Growing in the tree they even resemble fruit.
Up close, they look more like tumors.
UC Davis for this description:
The tiny gallwasp begins the gallmaking process in early spring by piercing a selected tree part with its egg laying device and depositing an egg inside the plant tissue. Fluids deposited with the egg cause the plant cell multiplication process to begin. The larva that hatches from the egg produces additional substances that maintain and control cell devision. The larva develops within a cavity inside the gall, feeding on material produced in the cavity lining. At maturity, the larva transforms into a pupa, and later becomes an adult that chews its way out of the gall. By causing the tree to form a gall, the gallwasp has provided food and shelter for its offspring.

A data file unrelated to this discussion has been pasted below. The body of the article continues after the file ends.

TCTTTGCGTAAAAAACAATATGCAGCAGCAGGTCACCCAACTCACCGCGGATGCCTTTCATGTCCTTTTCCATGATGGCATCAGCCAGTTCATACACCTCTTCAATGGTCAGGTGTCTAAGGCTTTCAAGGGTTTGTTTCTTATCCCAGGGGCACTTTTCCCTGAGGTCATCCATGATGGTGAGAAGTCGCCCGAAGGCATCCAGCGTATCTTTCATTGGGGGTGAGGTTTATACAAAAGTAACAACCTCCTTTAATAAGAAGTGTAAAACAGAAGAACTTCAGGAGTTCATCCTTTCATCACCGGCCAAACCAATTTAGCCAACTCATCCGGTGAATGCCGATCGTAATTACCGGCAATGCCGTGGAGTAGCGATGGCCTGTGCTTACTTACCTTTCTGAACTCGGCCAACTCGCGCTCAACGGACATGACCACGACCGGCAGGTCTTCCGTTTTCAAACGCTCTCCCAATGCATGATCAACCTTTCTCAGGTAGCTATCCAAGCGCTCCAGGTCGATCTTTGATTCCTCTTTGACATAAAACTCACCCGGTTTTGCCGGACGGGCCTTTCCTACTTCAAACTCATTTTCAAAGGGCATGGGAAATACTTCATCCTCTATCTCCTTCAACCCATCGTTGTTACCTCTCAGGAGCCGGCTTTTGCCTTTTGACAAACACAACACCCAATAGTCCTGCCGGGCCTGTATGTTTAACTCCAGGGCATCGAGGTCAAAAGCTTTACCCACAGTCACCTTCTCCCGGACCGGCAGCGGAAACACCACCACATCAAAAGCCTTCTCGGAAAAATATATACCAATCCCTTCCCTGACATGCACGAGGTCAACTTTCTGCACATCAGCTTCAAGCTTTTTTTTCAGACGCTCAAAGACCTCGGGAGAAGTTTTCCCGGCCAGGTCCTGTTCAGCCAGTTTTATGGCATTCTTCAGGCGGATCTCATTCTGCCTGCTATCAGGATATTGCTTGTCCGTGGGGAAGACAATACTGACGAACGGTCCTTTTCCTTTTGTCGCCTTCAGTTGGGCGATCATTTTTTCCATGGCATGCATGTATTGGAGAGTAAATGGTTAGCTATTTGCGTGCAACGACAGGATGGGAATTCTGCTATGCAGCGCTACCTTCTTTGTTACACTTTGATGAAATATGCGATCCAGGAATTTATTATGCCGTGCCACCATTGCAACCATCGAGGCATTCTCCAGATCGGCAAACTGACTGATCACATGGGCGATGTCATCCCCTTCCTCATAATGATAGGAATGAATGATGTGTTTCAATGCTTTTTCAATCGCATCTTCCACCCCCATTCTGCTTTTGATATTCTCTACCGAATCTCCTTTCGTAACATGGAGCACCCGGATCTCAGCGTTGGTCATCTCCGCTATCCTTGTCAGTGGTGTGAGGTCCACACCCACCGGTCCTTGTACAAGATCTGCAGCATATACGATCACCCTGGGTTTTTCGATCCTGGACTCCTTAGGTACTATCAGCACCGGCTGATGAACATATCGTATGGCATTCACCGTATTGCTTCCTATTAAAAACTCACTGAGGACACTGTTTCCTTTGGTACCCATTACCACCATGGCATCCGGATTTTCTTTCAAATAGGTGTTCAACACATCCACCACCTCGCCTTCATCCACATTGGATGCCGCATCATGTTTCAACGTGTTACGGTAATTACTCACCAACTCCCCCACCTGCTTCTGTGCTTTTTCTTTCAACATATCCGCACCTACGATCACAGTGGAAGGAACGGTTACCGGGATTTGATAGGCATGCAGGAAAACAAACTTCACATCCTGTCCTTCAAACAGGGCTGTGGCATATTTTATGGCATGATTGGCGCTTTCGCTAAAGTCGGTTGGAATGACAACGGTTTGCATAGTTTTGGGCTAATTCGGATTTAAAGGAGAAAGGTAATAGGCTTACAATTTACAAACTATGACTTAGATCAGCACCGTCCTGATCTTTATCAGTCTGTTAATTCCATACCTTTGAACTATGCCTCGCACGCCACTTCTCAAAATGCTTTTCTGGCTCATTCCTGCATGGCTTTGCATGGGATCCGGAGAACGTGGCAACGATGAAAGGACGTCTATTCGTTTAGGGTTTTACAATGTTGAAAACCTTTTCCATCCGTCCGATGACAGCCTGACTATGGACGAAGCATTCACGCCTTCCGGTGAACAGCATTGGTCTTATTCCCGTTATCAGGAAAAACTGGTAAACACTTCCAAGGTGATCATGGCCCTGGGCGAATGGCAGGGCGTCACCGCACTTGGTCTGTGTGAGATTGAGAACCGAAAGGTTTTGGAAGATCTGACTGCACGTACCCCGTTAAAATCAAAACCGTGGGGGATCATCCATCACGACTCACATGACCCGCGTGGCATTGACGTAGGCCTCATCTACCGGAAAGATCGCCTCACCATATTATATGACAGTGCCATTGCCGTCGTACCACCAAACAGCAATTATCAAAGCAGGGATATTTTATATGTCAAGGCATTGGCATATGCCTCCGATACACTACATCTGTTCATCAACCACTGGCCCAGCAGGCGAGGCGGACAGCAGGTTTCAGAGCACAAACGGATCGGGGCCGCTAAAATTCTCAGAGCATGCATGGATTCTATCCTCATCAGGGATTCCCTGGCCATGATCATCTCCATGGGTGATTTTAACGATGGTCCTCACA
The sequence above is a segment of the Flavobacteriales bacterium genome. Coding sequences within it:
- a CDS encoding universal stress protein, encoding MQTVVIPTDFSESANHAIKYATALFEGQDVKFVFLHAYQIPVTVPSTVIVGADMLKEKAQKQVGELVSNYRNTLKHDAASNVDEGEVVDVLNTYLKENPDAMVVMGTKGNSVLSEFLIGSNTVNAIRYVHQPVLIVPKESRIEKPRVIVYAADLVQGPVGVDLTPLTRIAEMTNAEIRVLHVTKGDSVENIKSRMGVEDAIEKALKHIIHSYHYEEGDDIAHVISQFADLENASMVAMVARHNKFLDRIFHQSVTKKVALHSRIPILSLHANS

It's amazing that a little bug I've never seen can provide so well for its offspring, all in one package, right in my own front yard and probably in your yard too. I feel a connection to these small creatures as I too try to provide for my young in the self-contained package we call home. The results aren't always pretty; somedays it's chocolate chips, but other days it's gnarly tumors.
There is so much more going on in the trees than I can fathom, and to think I once dismissed the galls as yard debris; but isn't there always so much more than meets the eye?